By Laura Mneimneh
Behavioral scientists design and implement nudges to steer our decisions away from what is ‘bad’ for us towards what is ‘good’ for us. At least they try to do so. Sometimes, they fail. They do not fail to steer us – no. Steering is often the easy part. Steering for ‘good’ is the challenging part, because ‘good’ is an abstract concept. We know steering is measurable with statistics. Steering for ‘good’ is also measurable with statistics. But statistics are not enough. Discussing nudges and their ethical implications is an essential exercise to ensure that we are indeed nudging for ‘good’.
Behavioral scientists are thinking of a nudge to make us stick to a ‘good’ diet. Many of them are thinking: ‘Let’s put a label on unhealthy items in the vending machine. A candy bar could bear a label stating that one tiny candy bar is equivalent to a kilogram of carrots in terms of calories. Consumers will steer away from the candy bar and switch to a healthier item! Bingo!’
This nudge seems like a nice idea, but it does not nudge for ‘good’. It sheds light on quantity (the number of calories), rather than quality (whether the ingredients are natural or processed), which reinforces many misconceptions we might hold.
Debunking common misconceptions
A frequent misconception we hold is believing that what makes food healthy or unhealthy is the number of calories it contains. We know that soda is unhealthy and has a lot of calories and that chamomile infusion is healthy and does not have a lot of calories. What we observe is a negative correlation. The negative correlation between healthiness and the number of calories of food might be strong, but it is not a causation. Instead, quality is the cause for the healthiness of a product. A product is unhealthy because it is processed, and it happens to contain a lot of calories. What a quantity nudge does is to tell us to switch to another item because the one we initially wanted is high in calories, thus reinforcing the false causation.
Shedding light on quantity and omitting quality implies that it does not really matter whether the item we pick is natural or processed. In terms of calories, an avocado can be substituted by a candy bar, and vice versa. This equation can be misleading because it only holds if the calorie is the unit of measurement. However, for the same number of calories, an avocado is preferred to its equivalent in calories – a candy bar. An avocado is still preferred to half the candy bar, even if the avocado has the double of the number of calories included in half a candy bar. Of course, this only holds up to a certain extent (Will a whole avocado be preferred to one crumble of the candy bar?) To a large extent, quantity can be compromised for the sake of quality. When the nudge implies that natural and processed products are interchangeable options based on calorie-content, it is reinforcing the misconception that quantity matters over quality.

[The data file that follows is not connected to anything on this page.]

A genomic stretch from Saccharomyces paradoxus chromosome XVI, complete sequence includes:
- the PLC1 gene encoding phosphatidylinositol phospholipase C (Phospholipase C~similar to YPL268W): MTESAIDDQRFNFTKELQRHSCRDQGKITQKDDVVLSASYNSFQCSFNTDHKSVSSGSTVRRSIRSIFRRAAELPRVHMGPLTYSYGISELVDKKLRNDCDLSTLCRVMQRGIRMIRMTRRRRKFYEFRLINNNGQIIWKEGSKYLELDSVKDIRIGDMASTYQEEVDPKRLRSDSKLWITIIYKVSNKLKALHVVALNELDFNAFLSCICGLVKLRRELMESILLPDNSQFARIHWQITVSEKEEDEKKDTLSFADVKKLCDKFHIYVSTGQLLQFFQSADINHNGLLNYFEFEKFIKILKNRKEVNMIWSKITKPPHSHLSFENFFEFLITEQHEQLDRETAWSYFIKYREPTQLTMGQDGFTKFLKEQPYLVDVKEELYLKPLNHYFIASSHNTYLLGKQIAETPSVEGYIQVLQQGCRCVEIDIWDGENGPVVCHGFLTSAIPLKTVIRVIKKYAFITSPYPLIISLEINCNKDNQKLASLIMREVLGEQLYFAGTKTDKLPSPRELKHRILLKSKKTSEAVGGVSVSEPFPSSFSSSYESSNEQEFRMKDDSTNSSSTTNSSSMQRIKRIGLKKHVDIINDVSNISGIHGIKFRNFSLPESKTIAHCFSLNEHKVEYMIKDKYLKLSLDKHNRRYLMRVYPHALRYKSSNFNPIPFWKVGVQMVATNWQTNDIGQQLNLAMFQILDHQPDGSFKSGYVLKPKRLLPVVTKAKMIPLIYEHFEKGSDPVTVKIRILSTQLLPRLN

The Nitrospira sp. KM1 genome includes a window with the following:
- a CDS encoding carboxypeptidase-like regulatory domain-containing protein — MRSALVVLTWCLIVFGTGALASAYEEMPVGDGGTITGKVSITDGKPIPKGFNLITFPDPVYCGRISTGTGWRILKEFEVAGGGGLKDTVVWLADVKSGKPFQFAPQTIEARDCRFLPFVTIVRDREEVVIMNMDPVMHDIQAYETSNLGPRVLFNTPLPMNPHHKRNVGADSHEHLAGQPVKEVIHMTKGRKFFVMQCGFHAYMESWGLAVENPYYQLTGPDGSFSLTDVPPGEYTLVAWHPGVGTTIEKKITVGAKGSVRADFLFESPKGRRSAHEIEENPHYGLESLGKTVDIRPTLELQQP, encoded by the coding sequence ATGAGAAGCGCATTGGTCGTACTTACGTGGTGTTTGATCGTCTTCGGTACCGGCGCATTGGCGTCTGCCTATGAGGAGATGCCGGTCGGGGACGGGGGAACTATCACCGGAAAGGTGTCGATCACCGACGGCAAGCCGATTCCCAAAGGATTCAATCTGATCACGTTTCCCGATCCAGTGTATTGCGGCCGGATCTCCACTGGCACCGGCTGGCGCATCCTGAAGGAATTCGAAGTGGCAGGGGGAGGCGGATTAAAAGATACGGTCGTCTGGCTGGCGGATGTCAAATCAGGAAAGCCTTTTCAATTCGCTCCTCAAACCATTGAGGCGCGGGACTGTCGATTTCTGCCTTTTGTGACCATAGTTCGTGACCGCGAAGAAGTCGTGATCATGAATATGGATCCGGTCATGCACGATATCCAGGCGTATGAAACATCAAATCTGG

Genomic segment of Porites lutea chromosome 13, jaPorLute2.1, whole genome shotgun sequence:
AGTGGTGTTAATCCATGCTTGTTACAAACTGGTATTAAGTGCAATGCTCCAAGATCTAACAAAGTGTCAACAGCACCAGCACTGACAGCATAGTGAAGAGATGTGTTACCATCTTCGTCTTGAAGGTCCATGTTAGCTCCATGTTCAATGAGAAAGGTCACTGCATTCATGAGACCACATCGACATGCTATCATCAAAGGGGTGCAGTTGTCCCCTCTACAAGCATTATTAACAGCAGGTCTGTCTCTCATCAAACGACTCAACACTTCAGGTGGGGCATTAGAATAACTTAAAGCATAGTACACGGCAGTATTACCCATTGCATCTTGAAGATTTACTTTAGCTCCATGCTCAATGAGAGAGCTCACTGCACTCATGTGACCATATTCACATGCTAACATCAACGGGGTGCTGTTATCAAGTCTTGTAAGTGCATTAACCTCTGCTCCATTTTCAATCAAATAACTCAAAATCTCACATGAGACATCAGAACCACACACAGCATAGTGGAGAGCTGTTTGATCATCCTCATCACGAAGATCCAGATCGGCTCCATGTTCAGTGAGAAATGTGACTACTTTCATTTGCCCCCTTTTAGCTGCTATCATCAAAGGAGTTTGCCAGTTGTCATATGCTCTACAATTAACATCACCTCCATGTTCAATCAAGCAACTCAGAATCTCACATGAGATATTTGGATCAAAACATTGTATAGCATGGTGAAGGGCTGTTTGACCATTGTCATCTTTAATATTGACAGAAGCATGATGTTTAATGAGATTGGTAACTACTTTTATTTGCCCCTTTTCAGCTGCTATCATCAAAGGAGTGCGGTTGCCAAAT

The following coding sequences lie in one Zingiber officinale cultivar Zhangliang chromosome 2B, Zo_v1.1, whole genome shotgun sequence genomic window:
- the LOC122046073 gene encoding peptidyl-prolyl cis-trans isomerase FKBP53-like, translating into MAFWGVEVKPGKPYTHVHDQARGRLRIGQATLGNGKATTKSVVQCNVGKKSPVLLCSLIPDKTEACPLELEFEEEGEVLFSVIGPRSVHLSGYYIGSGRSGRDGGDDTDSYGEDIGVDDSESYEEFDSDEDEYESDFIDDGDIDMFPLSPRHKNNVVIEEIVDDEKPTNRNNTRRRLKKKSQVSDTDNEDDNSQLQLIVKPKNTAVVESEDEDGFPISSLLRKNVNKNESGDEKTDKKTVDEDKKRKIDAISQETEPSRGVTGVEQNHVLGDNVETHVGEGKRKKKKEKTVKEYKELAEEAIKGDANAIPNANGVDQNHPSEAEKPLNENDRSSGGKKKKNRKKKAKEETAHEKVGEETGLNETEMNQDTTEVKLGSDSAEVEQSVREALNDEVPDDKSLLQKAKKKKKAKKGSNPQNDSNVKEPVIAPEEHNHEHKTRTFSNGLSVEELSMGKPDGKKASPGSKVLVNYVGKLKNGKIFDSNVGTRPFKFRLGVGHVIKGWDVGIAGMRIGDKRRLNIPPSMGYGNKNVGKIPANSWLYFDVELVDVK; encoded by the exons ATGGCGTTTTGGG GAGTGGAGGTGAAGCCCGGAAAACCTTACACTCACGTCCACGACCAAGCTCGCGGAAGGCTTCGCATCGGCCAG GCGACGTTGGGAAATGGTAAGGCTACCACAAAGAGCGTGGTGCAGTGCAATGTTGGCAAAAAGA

Going back to the vending machine, the calorie label on the item does not say anything about correlation or causation, it appears to be simply descriptive. So why delve into all of these details? Are we not putting too much weight on behavioral scientists’ shoulders?
Behavioral scientists are not merely giving us a small push
Behavioral scientists are shaping behaviors and their role should not be underestimated when it is convenient to do so. The choice of the label in the vending machine is not simply descriptive. It gives us a sense of what a ‘good’ diet is, by shedding light on some aspects of the item and leaving out other important aspects.
We tend to underestimate the extent to which nudges affect our thinking. We falsely believe that the automatic and reflective systems are separate. We think of nudging in contrast to education because of the different systems they target. Nudging targets the automatic system whereas education targets the reflective system. Because we distinguish the two systems when we speak and write, we tend to think of the distinction as material. We should not forget that the two systems are ‘interrelated’ to a large extent. A nudge targeting the automatic system can and will involve the reflective system. In our case, the consumer who reads the number of calories on the candy bar might still purchase it (possibly exhibiting the automatic system), only to add another half an hour on the treadmill in compensation (exhibiting the reflective system at a later stage).
You may argue that the consumer who purchased the chocolate bar despite the nudge will statistically decrease the impact of the nudge. Still, the nudge would not be for ‘good’. People carrying misconceptions regarding nutrition will have their misconceptions reinforced and will have a harder time sticking to a ‘good’ diet. For example, individuals who eat a chocolate bar despite being nudged might end up skipping dinner out of fear of exceeding their daily calorie intake.
The impact of nudges is not frozen in time
Whether the people nudged actually end up buying the chocolate bar or not, we have little knowledge of what happens past the vending machine. This is something that we have no control of and that applies to all nudges, the ‘good’ and ‘bad’ ones. Luckily, our lack of information does not prevent us from implementing nudges in general. It rather highlights the importance of the ‘sustainability’ of the message conveyed. In our example, it highlights the importance of quality over quantity.
The ideal nudge would highlight both quality and quantity. One example could be a ‘high in sugar’ label. ‘Sugar’ can refer to both the quality (processed) and quantity (high in calories) of the food product in question. However, where it becomes tricky to combine both aspects of a healthy diet in a nudge, quality should be prioritized over quantity, even if it yields weaker statistical results.